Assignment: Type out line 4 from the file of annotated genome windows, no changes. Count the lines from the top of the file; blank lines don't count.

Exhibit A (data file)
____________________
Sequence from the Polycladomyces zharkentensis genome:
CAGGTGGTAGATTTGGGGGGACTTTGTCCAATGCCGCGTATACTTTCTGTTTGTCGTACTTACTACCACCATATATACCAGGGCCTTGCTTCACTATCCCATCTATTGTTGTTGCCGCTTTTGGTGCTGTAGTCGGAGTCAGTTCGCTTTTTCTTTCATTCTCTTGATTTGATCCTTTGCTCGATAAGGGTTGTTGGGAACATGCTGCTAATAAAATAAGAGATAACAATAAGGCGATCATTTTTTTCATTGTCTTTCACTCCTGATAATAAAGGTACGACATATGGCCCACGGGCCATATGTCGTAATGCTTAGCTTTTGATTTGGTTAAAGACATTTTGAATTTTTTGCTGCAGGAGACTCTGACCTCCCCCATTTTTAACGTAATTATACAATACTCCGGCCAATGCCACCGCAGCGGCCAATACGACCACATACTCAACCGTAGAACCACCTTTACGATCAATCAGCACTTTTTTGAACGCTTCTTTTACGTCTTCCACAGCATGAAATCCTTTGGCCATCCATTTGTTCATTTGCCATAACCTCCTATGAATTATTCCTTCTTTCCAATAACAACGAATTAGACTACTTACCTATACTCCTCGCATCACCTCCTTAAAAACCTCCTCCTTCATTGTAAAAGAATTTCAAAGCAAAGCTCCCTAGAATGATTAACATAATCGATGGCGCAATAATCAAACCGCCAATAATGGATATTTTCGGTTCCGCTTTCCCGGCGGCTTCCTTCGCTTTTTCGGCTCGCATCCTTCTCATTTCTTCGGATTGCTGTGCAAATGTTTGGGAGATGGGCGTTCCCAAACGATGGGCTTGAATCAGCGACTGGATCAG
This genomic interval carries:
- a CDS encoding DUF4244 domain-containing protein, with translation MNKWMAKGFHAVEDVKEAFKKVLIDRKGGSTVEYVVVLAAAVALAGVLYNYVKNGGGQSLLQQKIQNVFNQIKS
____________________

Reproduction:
- a CDS encoding DUF4244 domain-containing protein, with translation MNKWMAKGFHAVEDVKEAFKKVLIDRKGGSTVEYVVVLAAAVALAGVLYNYVKNGGGQSLLQQKIQNVFNQIKS